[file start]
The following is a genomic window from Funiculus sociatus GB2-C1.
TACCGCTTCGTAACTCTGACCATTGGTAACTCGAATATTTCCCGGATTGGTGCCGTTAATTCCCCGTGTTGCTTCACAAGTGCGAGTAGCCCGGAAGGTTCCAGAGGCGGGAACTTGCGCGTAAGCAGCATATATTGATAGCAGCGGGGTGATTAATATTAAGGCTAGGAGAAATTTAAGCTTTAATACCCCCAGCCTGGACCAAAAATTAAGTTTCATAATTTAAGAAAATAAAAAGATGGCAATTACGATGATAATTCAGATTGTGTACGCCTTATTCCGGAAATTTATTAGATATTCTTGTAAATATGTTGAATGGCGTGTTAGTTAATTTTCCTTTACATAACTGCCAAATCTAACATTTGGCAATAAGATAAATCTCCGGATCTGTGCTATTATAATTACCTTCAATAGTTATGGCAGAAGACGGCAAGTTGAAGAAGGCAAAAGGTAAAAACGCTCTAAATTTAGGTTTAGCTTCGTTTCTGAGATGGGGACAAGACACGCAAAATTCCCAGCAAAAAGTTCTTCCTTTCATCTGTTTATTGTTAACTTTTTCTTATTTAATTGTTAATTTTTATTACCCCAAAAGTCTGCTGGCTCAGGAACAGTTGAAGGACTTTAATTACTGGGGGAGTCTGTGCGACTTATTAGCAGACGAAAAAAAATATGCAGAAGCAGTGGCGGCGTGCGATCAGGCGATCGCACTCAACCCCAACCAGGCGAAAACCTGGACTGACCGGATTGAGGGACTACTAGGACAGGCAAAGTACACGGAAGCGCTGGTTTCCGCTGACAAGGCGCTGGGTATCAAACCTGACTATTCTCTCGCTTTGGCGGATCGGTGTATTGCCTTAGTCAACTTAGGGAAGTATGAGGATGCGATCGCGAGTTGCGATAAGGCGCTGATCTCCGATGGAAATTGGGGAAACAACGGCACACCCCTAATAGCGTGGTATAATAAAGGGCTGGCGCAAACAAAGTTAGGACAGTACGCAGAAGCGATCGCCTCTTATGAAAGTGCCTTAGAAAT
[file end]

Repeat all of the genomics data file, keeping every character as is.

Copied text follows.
The following is a genomic window from Funiculus sociatus GB2-C1.
TACCGCTTCGTAACTCTGACCATTGGTAACTCGAATATTTCCCGGATTGGTGCCGTTAATTCCCCGTGTTGCTTCACAAGTGCGAGTAGCCCGGAAGGTTCCAGAGGCGGGAACTTGCGCGTAAGCAGCATATATTGATAGCAGCGGGGTGATTAATATTAAGGCTAGGAGAAATTTAAGCTTTAATACCCCCAGCCTGGACCAAAAATTAAGTTTCATAATTTAAGAAAATAAAAAGATGGCAATTACGATGATAATTCAGATTGTGTACGCCTTATTCCGGAAATTTATTAGATATTCTTGTAAATATGTTGAATGGCGTGTTAGTTAATTTTCCTTTACATAACTGCCAAATCTAACATTTGGCAATAAGATAAATCTCCGGATCTGTGCTATTATAATTACCTTCAATAGTTATGGCAGAAGACGGCAAGTTGAAGAAGGCAAAAGGTAAAAACGCTCTAAATTTAGGTTTAGCTTCGTTTCTGAGATGGGGACAAGACACGCAAAATTCCCAGCAAAAAGTTCTTCCTTTCATCTGTTTATTGTTAACTTTTTCTTATTTAATTGTTAATTTTTATTACCCCAAAAGTCTGCTGGCTCAGGAACAGTTGAAGGACTTTAATTACTGGGGGAGTCTGTGCGACTTATTAGCAGACGAAAAAAAATATGCAGAAGCAGTGGCGGCGTGCGATCAGGCGATCGCACTCAACCCCAACCAGGCGAAAACCTGGACTGACCGGATTGAGGGACTACTAGGACAGGCAAAGTACACGGAAGCGCTGGTTTCCGCTGACAAGGCGCTGGGTATCAAACCTGACTATTCTCTCGCTTTGGCGGATCGGTGTATTGCCTTAGTCAACTTAGGGAAGTATGAGGATGCGATCGCGAGTTGCGATAAGGCGCTGATCTCCGATGGAAATTGGGGAAACAACGGCACACCCCTAATAGCGTGGTATAATAAAGGGCTGGCGCAAACAAAGTTAGGACAGTACGCAGAAGCGATCGCCTCTTATGAAAGTGCCTTAGAAAT